Chef and restaurateur Albert Roux has died at the age of 85, his family announced today.
The founder of the Michelin-starred Le Gavroche and part of the Roux culinary dynasty died on January 4 after a lengthy illness.
His son, Michel Roux Jr, said: ‘He was a mentor for so many people in the hospitality industry, and a real inspiration to budding chefs, including me.’
The tragic news comes just two years after Roux married his third wife, Maria, and months after the death of his brother, Michel Snr.
Chef James Martin paid tribute to Albert Roux saying: ‘Such a sad start to the year… Albert Roux was a true titan of the food scene in this country and inspired and trained some of the best and biggest names in the business.
‘RIP and today I will open a bottle of the finest red and raise a glass… in fact the bottle to you and your brother and say thank you for everything. My thoughts to all the Roux family and friends.’
Albert Roux (left) has died today. He is pictured with his son, Michel Roux Jnr (centre), and Michel’s daughter, Emily, at a restaurant opening in Scotland in 2016
The tragic news comes just two years after Roux married his third wife, Maria (they are pictured together in 2019 before a gala at the Savoy Hotel)
Albert (left) and Michel Roux after they were awarded honourary OBE’s by the British Foreign Secretary Jack Straw in October 2002
Alongside his brother Michel, Roux founded Le Gavroche in London in 1967, followed by The Waterside Inn in Bray in 1972.
Le Gavroche was the first restaurant in the UK to gain three Michelin stars.
Food critic Jay Rayner tweeted: ‘Albert Roux was an extraordinary man, who left a massive mark on the food story of his adopted country.
‘The roll call of chefs who went through the kitchens of Le Gavroche alone, is a significant slab of a part of modern UK restaurant culture. RIP.’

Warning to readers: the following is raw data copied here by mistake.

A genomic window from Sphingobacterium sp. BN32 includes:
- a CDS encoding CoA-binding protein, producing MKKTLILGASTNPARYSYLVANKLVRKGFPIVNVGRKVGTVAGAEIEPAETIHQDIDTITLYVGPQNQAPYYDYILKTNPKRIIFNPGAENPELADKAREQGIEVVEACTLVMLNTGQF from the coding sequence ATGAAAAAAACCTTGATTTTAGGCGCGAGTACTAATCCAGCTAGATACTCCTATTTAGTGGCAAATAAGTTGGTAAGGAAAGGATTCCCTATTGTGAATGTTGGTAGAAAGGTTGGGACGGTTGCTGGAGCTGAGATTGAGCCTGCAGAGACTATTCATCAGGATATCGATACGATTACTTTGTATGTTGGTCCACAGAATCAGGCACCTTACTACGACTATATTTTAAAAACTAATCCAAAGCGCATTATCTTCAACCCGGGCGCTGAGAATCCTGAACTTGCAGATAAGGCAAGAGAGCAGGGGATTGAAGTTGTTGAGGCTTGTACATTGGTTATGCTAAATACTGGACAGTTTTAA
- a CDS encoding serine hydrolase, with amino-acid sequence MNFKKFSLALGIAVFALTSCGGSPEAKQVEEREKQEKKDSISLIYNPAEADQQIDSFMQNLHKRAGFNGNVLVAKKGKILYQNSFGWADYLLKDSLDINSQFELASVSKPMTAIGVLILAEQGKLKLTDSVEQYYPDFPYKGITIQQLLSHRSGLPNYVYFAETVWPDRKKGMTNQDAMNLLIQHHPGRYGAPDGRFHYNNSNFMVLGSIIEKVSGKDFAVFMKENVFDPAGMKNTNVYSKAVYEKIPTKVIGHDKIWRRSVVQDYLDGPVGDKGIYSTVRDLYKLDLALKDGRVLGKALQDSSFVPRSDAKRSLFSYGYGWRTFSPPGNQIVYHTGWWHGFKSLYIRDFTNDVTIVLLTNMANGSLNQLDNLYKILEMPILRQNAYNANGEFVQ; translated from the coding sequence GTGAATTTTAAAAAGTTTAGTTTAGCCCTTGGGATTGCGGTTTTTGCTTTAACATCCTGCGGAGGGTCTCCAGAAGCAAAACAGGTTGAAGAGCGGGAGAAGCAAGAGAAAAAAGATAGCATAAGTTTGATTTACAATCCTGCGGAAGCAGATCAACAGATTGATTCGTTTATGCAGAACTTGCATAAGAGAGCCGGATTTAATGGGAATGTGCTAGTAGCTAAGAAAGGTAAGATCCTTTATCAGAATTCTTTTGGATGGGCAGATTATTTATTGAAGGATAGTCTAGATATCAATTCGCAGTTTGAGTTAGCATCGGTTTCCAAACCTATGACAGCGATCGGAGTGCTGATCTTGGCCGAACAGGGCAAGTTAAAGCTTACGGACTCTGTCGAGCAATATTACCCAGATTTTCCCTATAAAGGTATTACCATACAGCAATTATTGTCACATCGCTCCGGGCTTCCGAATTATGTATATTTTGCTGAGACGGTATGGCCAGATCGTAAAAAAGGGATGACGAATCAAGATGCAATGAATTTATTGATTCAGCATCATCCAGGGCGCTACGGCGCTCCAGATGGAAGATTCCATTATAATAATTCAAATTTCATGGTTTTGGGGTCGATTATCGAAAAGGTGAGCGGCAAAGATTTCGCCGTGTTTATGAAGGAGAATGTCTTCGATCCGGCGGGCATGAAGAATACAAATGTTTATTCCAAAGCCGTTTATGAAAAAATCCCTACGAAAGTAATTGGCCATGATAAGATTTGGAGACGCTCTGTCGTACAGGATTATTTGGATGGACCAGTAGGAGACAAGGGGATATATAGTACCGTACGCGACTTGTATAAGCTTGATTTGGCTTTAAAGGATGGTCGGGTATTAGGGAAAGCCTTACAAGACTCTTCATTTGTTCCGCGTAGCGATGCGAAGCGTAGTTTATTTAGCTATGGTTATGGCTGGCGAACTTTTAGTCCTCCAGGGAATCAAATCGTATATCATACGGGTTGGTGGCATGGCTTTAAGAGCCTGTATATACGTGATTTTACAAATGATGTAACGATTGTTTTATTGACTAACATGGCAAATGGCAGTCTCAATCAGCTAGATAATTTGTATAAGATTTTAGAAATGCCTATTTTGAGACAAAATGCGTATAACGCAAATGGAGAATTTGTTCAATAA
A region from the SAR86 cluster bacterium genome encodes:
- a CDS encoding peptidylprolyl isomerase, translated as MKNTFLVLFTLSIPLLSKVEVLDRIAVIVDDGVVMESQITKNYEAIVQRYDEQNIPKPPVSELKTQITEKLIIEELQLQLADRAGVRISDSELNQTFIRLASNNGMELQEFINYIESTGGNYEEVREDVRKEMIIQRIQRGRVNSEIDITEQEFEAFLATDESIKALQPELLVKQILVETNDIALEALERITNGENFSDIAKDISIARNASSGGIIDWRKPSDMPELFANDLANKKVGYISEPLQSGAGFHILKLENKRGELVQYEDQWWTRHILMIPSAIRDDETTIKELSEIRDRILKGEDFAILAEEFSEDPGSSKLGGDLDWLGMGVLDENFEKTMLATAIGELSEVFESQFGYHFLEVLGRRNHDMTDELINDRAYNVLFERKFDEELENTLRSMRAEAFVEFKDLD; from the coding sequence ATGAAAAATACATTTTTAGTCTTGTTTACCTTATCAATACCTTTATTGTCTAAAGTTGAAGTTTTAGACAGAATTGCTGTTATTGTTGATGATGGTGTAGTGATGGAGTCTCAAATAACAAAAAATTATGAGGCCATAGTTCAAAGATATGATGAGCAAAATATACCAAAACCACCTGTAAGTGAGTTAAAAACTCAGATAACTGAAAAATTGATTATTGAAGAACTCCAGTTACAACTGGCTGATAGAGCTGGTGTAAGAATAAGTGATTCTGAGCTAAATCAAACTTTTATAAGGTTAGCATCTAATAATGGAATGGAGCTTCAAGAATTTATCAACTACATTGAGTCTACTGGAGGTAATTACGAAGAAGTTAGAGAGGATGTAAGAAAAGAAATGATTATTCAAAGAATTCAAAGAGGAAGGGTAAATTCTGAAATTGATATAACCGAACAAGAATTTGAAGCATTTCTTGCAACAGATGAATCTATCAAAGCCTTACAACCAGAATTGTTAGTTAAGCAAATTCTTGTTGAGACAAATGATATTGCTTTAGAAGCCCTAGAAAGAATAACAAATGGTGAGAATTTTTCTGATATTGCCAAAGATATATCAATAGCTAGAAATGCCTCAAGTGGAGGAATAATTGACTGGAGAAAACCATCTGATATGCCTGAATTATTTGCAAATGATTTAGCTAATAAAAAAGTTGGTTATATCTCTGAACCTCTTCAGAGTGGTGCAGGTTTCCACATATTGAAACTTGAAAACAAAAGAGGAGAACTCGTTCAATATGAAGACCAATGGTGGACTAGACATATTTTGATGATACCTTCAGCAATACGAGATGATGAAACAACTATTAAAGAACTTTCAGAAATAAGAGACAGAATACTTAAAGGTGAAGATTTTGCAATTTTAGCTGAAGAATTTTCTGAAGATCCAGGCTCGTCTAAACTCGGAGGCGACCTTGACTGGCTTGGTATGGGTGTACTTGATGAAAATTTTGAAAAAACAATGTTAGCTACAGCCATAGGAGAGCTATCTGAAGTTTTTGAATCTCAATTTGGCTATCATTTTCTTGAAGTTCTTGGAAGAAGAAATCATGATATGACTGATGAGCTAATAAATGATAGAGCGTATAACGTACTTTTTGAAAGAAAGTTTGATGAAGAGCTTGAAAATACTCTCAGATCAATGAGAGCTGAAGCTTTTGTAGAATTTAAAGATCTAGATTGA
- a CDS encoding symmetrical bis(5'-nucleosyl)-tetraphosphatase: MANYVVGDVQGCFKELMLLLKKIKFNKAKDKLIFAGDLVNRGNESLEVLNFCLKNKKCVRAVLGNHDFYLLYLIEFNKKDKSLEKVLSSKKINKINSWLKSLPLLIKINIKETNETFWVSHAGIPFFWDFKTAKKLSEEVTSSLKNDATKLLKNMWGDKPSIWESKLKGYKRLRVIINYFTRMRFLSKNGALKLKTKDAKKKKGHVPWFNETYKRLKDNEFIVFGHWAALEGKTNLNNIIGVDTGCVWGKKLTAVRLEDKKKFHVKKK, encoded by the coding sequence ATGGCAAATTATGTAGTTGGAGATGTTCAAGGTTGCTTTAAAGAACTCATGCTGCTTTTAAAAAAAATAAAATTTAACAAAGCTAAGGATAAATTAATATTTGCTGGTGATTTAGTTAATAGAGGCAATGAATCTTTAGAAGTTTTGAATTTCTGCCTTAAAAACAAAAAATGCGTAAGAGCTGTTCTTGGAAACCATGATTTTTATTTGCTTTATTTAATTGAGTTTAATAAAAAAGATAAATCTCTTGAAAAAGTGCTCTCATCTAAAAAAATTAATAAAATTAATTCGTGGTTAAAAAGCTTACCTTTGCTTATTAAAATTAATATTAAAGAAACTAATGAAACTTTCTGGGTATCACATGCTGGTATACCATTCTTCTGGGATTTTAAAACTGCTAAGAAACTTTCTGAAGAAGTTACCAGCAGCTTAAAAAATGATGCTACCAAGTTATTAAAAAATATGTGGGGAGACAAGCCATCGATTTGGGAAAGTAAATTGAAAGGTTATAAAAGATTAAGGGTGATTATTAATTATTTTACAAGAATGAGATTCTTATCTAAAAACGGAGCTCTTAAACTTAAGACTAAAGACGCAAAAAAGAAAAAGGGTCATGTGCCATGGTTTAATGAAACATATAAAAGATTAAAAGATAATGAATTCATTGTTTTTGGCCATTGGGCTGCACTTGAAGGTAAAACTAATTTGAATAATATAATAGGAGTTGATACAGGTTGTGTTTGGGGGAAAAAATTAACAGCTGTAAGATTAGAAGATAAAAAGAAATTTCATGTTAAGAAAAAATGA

Piers Morgan wrote: ‘RIP Albert Roux, 85, just 9 months after the death of his brother Michel. Two culinary titans who revolutionised the UK restaurant scene & mentored so many more great chefs.
‘Both wonderful characters, touched by genius, who brought pleasure to many palates. Thank you.’
Mr Roux’s brother, Michel Roux Snr, died aged 79 in March after a long battle with ill health.
The brothers’ Waterside Inn was awarded one star in 1974, then two in 1977 and three in 1985.
It is the only restaurant in the world outside France to have retained three stars ever since and Roux’s son Alain has been chef patron since 2001.
A statement from his family said: ‘The Roux family has announced the sad passing of Albert Roux, OBE, KFO, who had been unwell for a while, at the age 85 on 4th January 2021.
‘Albert is credited, along with his late brother Michel Roux, with starting London’s culinary revolution with the opening of Le Gavroche in 1967. The Roux family have requested that their privacy at this time be respected.’
Roux married first wife Monique shortly after he turned 17. He had left school intending to become a priest, but quickly thought the better of it
Roux with with his second wife Cheryl Smith (right) at a private view and auction at Christie’s in London on September 20, 2004
Roux outside his Mayfair Restaurant, Le Gavroche in London, which acquired a legendary status
Food critic Jay Rayner paid tribute to Albert Roux (pictured) tweeting: ‘Albert Roux was an extraordinary man, who left a massive mark on the food story of his adopted country’
Roux, who was behind London’s legendary Le Gavroche restaurant, had been ill for some time, his family said. He is pictured with his son, Michel Jr and granddaughter, Emily